Tensions between the two dominate powers in Eastern Europe, the United States and Russia, haven’t been this high since the early 90s.
Under the leadership of President Barack Obama, the U.S. military has announced they’re sending thousands of airborne soldiers to coordinate in a massive war game in Poland with North Atlantic Treaty Organization (NATO) allies — the largest such war game since the Cold War.
And critics are vocal — if this is a NATO exercise, where are the rest of the NATO alliance troops?
Sitting at home again, it seems.
NATO troops from just three countries — the U.S., Britain and Poland — are conducting an airborne operation as part of the biggest exercise performed in Poland since the 1989 end of communism and amid concerns over Russia.
“Managed by Poland’s Lt. Gen. Marek Tomaszycki, the exercise includes 14,000 U.S. troops, 12,000 Polish troops, 800 from Britain and others from non-NATO countries,” The Guardian reports. “Multinational operations publicised so far include an airdrop involving 1,130 parachutists over the northern Polish city of Toruń on Tuesday – including 500 US troops and 230 British ones – engineers building a bridge to carry 300 vehicles over the Vistula river and a night-time ‘assault’ involving 35 helicopters.”
Notably missing from the exercise — all 25 other NATO military’s, whose absence reinforces criticisms of Obama’s foreign policy and the lack of respect given to America as a world leader.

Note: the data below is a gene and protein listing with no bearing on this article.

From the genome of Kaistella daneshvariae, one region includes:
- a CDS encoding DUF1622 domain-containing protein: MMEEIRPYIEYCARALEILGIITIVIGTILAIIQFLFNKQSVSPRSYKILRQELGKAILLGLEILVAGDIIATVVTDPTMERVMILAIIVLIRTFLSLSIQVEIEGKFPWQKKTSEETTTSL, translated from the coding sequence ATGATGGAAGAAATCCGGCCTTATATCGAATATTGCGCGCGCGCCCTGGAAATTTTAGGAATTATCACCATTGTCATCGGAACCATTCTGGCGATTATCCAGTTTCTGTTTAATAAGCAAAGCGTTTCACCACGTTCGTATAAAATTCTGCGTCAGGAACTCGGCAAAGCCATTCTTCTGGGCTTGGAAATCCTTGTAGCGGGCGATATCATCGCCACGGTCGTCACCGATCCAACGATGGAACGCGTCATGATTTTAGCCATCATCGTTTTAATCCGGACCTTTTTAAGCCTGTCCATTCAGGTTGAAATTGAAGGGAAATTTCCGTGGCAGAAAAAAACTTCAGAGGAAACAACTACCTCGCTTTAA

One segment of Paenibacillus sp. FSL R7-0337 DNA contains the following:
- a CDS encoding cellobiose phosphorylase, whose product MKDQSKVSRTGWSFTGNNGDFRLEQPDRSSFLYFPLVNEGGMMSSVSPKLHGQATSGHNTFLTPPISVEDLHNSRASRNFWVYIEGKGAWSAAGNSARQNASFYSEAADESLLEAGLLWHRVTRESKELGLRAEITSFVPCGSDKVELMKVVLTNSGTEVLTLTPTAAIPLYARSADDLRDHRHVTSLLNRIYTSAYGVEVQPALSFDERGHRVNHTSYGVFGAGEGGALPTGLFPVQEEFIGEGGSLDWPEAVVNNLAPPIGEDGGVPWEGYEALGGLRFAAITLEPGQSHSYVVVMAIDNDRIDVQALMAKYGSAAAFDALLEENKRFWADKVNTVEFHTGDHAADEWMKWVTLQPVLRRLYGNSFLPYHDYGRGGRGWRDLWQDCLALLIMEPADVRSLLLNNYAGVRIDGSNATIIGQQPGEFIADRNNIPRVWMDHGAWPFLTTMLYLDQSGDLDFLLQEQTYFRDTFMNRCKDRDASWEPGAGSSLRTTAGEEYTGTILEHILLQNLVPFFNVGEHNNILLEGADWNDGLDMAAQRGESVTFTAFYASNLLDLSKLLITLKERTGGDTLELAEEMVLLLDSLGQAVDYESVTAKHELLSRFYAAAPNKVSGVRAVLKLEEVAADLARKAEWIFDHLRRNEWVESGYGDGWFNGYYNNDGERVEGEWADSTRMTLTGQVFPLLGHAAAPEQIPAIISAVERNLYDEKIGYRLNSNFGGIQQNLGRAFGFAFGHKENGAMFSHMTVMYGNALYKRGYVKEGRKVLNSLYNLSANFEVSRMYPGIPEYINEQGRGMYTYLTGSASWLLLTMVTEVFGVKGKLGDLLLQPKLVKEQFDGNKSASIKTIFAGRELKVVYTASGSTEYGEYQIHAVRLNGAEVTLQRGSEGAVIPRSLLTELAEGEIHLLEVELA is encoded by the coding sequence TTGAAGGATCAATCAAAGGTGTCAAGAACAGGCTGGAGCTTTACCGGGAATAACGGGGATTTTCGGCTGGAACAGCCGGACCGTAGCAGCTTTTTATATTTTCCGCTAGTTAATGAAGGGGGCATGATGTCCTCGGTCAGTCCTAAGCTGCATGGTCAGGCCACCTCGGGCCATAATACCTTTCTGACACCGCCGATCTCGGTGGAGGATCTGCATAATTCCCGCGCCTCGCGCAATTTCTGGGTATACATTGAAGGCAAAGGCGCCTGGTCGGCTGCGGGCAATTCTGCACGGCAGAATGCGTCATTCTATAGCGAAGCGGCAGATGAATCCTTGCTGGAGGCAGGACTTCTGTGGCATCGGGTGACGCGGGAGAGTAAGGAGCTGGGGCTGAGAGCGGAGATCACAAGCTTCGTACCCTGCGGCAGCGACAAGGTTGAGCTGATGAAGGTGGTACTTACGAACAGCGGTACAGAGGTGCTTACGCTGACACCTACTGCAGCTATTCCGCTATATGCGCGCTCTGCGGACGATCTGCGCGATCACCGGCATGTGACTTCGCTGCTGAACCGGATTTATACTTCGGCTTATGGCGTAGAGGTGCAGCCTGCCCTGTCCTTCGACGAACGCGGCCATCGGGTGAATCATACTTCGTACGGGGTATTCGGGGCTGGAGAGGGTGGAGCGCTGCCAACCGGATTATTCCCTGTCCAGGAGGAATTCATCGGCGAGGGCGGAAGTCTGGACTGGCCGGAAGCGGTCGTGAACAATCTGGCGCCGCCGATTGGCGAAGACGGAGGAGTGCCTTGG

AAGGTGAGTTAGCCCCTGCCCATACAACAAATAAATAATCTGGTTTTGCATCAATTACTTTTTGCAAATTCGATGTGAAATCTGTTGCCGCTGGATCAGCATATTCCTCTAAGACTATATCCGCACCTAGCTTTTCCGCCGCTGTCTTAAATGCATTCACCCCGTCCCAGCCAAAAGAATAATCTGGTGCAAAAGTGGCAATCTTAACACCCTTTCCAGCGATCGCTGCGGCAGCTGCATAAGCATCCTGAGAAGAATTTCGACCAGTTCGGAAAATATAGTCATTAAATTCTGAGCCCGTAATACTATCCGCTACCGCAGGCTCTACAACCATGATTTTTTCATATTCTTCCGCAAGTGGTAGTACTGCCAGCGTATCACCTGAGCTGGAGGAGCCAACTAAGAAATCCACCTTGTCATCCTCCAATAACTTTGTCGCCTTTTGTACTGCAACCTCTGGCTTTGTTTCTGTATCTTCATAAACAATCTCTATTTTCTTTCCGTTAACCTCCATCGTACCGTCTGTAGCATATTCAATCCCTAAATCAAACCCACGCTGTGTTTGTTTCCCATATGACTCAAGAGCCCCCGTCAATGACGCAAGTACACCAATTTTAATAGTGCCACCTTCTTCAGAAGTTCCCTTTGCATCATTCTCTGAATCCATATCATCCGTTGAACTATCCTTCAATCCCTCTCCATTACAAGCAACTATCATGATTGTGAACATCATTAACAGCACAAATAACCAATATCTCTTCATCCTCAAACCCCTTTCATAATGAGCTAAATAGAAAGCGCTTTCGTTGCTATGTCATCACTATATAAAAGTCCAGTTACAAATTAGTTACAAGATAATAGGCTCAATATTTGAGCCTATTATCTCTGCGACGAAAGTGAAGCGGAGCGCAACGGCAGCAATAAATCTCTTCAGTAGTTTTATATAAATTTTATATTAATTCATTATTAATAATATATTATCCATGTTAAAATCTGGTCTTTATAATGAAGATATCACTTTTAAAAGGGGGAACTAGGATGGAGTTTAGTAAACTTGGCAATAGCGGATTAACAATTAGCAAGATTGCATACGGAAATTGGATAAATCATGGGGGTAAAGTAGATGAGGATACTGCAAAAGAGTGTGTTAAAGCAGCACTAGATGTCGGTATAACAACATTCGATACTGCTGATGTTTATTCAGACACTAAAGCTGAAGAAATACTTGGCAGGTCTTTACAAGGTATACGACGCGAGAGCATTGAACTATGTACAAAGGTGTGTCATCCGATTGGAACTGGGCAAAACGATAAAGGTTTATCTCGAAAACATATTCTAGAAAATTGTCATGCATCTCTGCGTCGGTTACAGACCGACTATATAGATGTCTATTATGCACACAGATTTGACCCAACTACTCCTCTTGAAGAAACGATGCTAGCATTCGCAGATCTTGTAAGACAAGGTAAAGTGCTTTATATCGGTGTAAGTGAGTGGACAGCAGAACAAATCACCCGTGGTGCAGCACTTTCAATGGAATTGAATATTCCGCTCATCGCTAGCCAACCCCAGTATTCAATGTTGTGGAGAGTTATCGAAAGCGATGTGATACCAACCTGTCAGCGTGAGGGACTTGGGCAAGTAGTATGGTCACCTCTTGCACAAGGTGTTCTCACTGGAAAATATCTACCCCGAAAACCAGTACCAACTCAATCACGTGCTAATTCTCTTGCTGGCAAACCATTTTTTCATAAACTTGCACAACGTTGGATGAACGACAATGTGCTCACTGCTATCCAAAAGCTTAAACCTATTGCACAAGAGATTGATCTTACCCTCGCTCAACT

On the campaign trail, Republican presidential nominee Donald Trump has repeatedly criticized the value of the military alliance, questioning a structure that sees the U.S. pay for most of its costs. Trump claims other nations “are not paying their fair share” and has called the 28-nation alliance “obsolete.”
“Either they pay up, including for past deficiencies, or they have to get out. And if it breaks up NATO, it breaks up NATO,” Trump said in April.
Russia considers NATO troops’ presence close to its border as a security threat. President Vladimir Putin’s spokesman Dmitry Peskov said Tuesday in Moscow that the military exercise in Poland “does not contribute to the atmosphere of trust and security on the continent.”
The Polish command of the exercise says the operation is transparent and international observers have been invited.
The Associated Press contributed to this article